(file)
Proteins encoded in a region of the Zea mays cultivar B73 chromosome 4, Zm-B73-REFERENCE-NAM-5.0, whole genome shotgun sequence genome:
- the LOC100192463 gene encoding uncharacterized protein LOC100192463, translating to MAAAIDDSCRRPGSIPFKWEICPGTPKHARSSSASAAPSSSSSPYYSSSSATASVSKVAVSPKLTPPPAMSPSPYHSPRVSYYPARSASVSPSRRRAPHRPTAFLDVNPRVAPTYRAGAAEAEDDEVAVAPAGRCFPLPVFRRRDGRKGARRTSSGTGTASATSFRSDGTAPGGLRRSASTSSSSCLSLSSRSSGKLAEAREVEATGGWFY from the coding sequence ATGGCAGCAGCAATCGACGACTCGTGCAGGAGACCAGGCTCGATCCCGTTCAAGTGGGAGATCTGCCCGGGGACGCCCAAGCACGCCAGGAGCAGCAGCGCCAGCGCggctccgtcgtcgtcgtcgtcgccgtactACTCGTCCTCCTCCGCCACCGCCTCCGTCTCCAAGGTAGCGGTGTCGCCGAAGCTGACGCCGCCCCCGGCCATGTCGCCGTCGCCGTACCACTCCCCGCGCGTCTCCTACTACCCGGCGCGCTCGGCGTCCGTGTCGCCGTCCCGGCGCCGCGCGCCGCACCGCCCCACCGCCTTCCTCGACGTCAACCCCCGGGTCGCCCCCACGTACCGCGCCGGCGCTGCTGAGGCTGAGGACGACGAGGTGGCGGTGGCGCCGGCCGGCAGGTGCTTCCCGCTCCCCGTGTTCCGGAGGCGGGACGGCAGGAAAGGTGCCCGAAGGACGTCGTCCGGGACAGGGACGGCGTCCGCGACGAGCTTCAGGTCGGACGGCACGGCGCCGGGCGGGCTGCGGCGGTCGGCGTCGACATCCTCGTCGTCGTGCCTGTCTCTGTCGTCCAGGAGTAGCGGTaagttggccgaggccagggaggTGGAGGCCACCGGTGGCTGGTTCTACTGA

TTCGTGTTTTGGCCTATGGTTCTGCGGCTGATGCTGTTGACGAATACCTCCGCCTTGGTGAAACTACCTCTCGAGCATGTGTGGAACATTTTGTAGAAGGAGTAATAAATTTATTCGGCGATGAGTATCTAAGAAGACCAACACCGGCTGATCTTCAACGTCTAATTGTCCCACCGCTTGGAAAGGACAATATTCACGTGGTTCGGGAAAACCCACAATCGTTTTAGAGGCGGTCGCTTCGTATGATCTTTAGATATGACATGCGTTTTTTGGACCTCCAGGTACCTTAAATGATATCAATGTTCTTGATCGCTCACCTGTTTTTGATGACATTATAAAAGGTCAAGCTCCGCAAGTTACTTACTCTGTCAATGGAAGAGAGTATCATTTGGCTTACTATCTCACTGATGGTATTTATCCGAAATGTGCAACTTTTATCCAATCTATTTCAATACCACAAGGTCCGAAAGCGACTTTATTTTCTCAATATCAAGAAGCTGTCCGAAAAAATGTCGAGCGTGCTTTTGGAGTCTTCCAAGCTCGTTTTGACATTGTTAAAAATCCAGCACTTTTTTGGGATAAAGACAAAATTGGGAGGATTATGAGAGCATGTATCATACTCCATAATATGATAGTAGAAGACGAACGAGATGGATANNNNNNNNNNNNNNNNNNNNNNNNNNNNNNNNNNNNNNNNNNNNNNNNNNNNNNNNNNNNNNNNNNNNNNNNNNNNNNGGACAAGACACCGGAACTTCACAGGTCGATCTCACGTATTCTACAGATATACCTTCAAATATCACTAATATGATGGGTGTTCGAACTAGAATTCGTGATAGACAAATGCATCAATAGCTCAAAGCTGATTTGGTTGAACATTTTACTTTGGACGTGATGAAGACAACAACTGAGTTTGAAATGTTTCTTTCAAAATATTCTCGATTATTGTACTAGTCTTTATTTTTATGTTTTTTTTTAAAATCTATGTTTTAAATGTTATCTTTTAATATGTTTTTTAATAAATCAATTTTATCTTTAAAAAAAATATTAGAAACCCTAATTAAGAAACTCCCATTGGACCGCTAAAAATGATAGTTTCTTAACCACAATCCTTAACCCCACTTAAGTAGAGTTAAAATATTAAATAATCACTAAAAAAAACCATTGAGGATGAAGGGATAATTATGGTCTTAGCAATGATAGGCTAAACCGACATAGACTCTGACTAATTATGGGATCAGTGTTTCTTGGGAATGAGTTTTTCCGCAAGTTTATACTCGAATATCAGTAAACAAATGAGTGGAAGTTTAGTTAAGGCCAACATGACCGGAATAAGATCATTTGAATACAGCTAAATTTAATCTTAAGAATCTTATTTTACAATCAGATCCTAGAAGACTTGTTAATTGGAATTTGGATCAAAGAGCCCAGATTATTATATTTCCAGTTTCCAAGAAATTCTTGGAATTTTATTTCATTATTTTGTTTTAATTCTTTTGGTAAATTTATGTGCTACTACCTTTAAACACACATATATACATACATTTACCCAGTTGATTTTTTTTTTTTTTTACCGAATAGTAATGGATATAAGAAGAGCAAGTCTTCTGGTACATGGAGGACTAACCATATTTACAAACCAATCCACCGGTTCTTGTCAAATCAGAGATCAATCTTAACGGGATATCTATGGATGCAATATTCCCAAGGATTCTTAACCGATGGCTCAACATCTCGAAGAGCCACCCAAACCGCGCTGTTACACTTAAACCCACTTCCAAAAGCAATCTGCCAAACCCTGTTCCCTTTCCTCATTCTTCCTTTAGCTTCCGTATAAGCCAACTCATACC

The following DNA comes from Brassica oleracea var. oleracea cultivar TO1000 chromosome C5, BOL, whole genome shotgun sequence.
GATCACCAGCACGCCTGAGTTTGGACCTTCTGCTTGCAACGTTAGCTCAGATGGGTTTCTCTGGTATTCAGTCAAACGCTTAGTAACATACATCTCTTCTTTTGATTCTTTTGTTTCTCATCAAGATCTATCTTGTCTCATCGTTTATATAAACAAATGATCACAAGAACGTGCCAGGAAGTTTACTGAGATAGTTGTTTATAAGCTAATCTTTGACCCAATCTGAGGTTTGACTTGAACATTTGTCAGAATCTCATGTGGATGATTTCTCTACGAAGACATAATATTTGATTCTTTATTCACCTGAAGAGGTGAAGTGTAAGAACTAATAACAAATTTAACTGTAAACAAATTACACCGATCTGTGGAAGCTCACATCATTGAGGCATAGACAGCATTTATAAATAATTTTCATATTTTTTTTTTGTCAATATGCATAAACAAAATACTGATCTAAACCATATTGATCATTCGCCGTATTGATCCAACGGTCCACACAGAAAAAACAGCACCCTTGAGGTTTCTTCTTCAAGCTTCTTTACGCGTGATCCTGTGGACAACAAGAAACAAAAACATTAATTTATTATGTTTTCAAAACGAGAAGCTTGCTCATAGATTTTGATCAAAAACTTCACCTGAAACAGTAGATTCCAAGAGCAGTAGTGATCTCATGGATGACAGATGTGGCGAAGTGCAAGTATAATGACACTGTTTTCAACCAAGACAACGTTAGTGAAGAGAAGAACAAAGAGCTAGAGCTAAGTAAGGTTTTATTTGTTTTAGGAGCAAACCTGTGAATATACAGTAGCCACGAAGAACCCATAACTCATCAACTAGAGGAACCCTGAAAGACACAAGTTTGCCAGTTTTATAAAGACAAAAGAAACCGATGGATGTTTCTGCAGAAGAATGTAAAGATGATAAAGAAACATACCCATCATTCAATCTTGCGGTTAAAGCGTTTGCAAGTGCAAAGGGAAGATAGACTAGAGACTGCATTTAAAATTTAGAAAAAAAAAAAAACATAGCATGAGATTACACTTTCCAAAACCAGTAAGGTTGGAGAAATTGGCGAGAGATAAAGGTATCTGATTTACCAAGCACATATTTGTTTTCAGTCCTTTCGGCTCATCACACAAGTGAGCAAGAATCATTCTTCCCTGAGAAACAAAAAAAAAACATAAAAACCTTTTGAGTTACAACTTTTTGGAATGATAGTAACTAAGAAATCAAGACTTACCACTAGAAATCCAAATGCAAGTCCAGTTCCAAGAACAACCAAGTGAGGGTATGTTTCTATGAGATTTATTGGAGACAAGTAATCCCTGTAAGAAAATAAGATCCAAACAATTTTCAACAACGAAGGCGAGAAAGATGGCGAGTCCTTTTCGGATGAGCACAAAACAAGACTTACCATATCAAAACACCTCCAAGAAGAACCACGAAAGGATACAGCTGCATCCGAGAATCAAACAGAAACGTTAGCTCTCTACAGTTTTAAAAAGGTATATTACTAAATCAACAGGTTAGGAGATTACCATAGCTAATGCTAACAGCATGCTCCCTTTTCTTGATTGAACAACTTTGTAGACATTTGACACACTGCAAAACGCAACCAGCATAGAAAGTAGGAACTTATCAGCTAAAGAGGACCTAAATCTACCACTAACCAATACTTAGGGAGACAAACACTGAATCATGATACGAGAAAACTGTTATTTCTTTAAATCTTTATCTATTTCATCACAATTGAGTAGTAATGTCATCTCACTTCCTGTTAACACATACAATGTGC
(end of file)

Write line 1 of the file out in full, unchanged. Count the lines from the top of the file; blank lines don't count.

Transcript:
Proteins encoded in a region of the Zea mays cultivar B73 chromosome 4, Zm-B73-REFERENCE-NAM-5.0, whole genome shotgun sequence genome: